The day I left for vacation, the Red Sox had been roughed up a bit but were still in contention (just a half game out of first) and I was optimistic enough to write this, which was published shortly thereafter. I was sad, of course, that I’d be missing the five-game super-series against the Yankees, but there was little I could do about it. I was nervous for my Sox. A certain friend confidently predicted the Sox would take three out of five. I believe I said something along the lines of, “Well it’s five games so at least you can be sure they won’t get swept.”

But I see I underestimated them. After all, they’ve been causing misery for 86 of 87 years, and I was wrong to doubt their ability to continue to do so.

The sitting wounded

In the end I was glad that I had an ocean between me and Fenway that weekend, if only so I wouldn’t be subjected to the gloating of the New York papers. (This did not stop me from imagining what they were sure to be writing, though. The Times: “Hapless Boston Unable to Thwart New York’s Soaring Aria.” The Daily News: “Sweep Taste of Success!” And the Post: “Who’s Choking Now??” with a “Red SUX!” thrown in for good measure.) I got home and couldn’t recognize the team I’d left behind. And not just because they were playing so crappily. Because I literally couldn’t recognize them. Half the lineup is call-ups. Who’s on first, I Don’t Know is third base, and the outfield is all Whatsisnames. And the pitching rotation? More like a pitching rotisserie (stick a fork in ’em). They played a game the other night with just one bench player. One bench player! Everyone seems to be injured, whether with bizarre finger cuts (not a blister!), the flu, knees, wrists, hammies, quads, shoulders, backs, ribs, biceps, ankles, obliques. Even the manager is literally spitting blood.

Now David Ortiz is undergoing more tests for an irregular heartbeat. It’s not sad or frustrating, it’s downright scary—In Boston, it’s impossible to hear that without thinking of Reggie Lewis. (Same deal when Tedy Bruschi returned last year from a stroke. Sort of how any time anyone gets hit in the head by a ball we all immediately think of Tony C.) The news about Ortiz completely eclipsed the actual play on the field last night, as the entire Northeast suddenly remembered that while baseball in August might sometimes feel like a matter of life and death, it isn’t. I don’t think Mike Timlin is the only one praying for Papi right now.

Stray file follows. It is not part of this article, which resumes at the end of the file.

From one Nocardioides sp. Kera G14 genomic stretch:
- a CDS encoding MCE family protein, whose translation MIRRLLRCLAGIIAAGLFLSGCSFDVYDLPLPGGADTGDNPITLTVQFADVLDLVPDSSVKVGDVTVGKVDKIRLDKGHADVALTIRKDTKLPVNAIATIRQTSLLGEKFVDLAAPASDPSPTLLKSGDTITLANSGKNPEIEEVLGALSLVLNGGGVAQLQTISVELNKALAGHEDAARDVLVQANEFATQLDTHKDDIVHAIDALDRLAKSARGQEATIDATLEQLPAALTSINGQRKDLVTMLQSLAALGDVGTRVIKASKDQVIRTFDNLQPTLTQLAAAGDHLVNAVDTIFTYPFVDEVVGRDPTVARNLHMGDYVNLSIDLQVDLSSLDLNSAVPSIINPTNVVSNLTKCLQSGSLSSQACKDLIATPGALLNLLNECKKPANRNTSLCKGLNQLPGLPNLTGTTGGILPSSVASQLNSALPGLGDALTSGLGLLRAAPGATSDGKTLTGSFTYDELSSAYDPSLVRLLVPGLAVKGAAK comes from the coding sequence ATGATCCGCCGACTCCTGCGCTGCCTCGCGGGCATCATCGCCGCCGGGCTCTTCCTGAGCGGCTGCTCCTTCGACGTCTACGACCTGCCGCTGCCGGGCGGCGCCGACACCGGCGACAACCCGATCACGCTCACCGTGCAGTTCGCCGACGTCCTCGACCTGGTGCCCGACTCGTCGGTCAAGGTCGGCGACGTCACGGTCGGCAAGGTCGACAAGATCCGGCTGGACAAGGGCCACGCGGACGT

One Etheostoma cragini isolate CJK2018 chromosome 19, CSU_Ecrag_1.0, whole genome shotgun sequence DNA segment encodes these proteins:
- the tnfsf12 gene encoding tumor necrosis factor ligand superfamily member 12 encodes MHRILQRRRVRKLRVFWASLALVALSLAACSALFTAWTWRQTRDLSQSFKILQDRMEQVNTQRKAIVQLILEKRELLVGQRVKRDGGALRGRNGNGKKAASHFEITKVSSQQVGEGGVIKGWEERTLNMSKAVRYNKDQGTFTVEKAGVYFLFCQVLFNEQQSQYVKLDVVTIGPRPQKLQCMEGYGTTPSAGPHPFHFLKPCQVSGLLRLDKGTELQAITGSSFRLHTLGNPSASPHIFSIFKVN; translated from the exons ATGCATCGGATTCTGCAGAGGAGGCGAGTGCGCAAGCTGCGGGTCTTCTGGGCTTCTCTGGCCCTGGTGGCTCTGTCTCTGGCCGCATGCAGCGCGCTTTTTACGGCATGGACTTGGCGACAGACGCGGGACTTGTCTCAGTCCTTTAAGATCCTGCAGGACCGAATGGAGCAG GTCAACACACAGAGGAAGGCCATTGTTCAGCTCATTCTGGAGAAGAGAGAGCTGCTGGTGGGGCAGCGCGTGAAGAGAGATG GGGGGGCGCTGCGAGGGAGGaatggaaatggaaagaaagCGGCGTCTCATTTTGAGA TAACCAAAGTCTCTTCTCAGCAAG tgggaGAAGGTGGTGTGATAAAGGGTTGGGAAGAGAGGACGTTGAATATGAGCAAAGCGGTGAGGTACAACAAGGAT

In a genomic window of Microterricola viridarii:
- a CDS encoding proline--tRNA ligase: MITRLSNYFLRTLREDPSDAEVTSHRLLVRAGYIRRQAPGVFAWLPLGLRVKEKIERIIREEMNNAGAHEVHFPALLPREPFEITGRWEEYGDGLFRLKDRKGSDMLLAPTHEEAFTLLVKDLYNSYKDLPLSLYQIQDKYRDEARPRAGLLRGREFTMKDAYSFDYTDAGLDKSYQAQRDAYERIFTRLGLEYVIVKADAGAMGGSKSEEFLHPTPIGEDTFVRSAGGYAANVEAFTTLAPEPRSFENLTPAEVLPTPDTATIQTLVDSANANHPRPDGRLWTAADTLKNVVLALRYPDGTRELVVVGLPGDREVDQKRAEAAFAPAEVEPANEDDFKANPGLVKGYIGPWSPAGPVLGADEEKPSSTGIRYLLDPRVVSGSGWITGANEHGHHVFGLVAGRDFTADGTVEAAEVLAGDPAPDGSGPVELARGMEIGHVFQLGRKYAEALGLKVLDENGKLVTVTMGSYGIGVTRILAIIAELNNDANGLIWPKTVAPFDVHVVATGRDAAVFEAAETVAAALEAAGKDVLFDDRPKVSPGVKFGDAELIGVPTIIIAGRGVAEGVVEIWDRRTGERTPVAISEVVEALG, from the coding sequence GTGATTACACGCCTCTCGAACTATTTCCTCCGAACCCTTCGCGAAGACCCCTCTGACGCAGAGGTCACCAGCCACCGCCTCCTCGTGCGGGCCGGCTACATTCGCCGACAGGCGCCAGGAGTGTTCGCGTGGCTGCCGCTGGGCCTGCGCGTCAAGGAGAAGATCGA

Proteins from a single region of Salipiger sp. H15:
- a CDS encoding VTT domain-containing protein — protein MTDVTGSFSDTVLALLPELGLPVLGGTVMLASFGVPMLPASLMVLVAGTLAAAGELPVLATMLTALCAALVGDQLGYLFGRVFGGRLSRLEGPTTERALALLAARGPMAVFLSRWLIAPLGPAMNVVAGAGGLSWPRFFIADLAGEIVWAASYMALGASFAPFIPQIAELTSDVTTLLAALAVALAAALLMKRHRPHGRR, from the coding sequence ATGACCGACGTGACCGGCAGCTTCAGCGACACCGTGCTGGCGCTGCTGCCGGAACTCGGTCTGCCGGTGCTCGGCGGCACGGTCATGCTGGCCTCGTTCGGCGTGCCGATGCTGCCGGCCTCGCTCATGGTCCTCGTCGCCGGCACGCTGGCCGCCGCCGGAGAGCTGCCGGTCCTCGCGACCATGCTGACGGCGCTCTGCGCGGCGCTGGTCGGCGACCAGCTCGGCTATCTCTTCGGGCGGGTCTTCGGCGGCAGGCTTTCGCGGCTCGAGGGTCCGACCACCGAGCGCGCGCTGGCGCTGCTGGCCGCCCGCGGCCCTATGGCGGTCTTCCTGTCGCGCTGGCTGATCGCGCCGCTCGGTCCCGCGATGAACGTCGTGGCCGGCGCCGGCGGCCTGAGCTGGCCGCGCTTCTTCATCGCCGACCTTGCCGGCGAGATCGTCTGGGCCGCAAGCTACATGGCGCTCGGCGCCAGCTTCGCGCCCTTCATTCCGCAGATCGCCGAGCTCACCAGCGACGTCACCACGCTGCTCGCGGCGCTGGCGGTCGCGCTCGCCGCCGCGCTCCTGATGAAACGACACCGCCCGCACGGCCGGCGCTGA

At least the Patriots’ season starts in 12 days. And until then, I have vodka.

Leave a Reply

    Recent Comments

    • planet hobbywood: This is very interesting.
    • Bren: He is a awesome player and a good man.. sweet.. polite.. friendly.. down to earth.. he never acted as though he...
    • HADAJUN( Japanese): Okajima a Japanese hero?
    • Rickt: I am the biggest Cal Jr fan around but one of my good friends played minor league baseball in the Orioles...
    • HADAJUN: I wish for play in Japan. The death is regrettable.


    Subscribe via email

    Enter your email address:


Featured posts

December 5, 2011

Will anybody get elected to the Hall of Fame this year?

Last week, we asked you to vote for who you would like to see enshrined in baseball’s Hall of Fame. The verdict? If it were up to UmpBump readers, nobody would make it in. The leading vote getter (so far) is Jeff Bagwell, who has 60% support. Of course, in the real voting, players need […]

January 5, 2011

Annual UmpBump Hall of Fame Balloting: 2011 Edition

In what has become an annual tradition, we here at UmpBump cast our ballots for the Hall of Fame on the eve of the announcements of the voting for the real Hall of Fame. Voters can vote for anyone ever who has been retired from baseball for at least five years and is not already […]

October 19, 2010

Crowdsourcing the Greats: The Top 10 Managers of All Time

Now that we’ve looked at every position on the diamond, as well as relief pitchers, we are nearing the end of our “Crowdsourcing the Greats” series. But before we finish, let’s turn one more time to the internet hoi polloi for answers on who the greatest baseball manager of all time was. As usual, we […]